Kerr Young, executive vice president, Hotels & Hospitality and Richard Servidei, alternatives investment director at JLL wade in on the topic of leasing and help to decipher which options offer the best benefits for both investor and hotelier.
Leased hotels and hotel real estate have long been sought after by institutional capital, much of which has fuelled the proliferation of the budget hotel sector, as investors have been drawn to the indexed linked leases offered by the likes of Travelodge and Premier Inn.
There are, however, a variety of operating structures for investors seeking opportunities within the hotel sector which have been accepted by specialist hotels investors since hotel companies pursued the sale of their corporate real estate. A number of these operating structures are now becoming increasingly popular with institutional investors, despite many investors historically having been drawn to leased hotel investments.
Under traditional structures in the UK, landlords have entered in to 20 year plus, full repairing and insuring leases, subject to inflationary linked rental income. Such structures provide 100% control of the business to the operator and caps the upside of an owner. Likewise, it isolates the owners from the downside trading risk, assuming of course that the tenant stays solvent, as well as the risk of being an employer to those working in the hotel.
An alternative to the lease model is to enter into a Hotel Management Agreement (HMA), either directly with the brands, such as Hilton, Marriott, IHG and Accor, or via a so called third party “white-label” management company, which can operate hotels unbranded or in many instances subject to a franchise agreement with one of the international hotel companies. The appointed operator is responsible for the day-to-day running of the hotel in return for a management fee, typically linked to a percentage of revenue (a base fee) and a percentage profit (an incentive fee) with the owner retaining the post fee profit. Under HMAs, employees are typically employed by the owner and in light of the structure, the owner’s returns are linked entirely to the performance of the operator and that of the underlying hotel business. As a result of the perceived risk attached to HMAs they have typically provided investors with higher returns than that of a “drier” leased hotel investment.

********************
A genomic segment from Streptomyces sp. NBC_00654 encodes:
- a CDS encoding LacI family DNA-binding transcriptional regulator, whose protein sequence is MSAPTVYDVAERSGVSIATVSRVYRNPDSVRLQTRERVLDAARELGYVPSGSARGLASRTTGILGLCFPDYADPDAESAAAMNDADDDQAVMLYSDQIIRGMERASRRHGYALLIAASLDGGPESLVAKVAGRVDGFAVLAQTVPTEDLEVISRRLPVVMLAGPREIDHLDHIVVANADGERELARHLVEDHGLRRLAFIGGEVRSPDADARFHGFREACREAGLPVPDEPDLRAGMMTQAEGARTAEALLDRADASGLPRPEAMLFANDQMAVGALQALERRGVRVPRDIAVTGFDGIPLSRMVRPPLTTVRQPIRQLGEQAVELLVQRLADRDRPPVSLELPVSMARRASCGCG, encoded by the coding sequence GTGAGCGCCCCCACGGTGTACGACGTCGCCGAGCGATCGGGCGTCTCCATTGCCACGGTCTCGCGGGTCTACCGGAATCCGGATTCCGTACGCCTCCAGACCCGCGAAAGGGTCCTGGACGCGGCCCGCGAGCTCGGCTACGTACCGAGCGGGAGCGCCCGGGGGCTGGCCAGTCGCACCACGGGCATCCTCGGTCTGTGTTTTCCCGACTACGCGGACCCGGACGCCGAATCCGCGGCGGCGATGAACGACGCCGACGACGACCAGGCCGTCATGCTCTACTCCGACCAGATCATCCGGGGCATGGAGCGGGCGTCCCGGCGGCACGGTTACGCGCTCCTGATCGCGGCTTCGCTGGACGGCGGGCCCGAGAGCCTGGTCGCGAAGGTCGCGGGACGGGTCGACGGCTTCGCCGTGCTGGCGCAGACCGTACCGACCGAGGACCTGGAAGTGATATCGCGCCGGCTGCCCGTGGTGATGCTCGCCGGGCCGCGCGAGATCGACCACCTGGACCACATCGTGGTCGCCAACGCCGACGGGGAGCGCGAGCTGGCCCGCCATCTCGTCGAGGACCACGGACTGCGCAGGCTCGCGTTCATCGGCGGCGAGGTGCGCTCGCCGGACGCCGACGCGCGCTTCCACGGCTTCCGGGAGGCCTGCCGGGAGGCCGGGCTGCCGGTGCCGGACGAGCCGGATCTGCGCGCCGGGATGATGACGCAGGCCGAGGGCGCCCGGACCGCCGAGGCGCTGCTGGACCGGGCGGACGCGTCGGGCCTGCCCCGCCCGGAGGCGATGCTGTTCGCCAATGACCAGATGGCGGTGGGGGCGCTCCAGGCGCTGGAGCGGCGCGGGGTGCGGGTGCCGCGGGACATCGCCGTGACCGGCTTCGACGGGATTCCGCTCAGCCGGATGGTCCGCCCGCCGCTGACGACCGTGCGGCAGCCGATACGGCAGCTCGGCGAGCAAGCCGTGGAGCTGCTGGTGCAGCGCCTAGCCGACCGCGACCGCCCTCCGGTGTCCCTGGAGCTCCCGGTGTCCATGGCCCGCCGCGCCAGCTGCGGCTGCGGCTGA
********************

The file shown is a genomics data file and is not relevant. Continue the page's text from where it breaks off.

A recent example of further institutional capital investing into hotels operated subject to an HMA is the Hilton Garden Inn Birmingham Airport Hotel that was recently acquired via an off-market transaction, by the Blackrock UK Property Fund. The hotel was sold under a management agreement with Castlebridge Hotels, who will retain responsibility for operating the hotel under a franchise agreement with the Hilton Garden Inn brand. These agreements prove beneficial for both sides, with Blackrock able to acquire and profit from the asset whilst Castlebridge Hotels focus on the day to day operations of the hotel – something investors are naturally less aux fait with.
With record amounts of capital queued to be invested in alternative asset classes, it’s no surprise that the sector is experiencing record yields across all sub-sectors. In light of this, investors are seeking greater returns, which has increased the number of institutional investors considering hotel investments subject to HMAs over traditional leases. With this increasing institutional interest, new structures are being created that can mitigate operational risk and meet the needs of institutional investors.
When entering into an HMA, it is important to seek expert advice on the salient points of the management contract including term, fees and performance clauses and of course understand where the responsibilities for the business lie between owner and operator. Assuming investors have the correct expertise, either in-house or through an asset manager, they will be able to realise higher returns whilst mitigating the perceived risks that comes with operational income.
We expect further institutions to come into the market over the coming months and for institutional capital to be a prominent source of inward investment into the hotel sector during 2019 and beyond.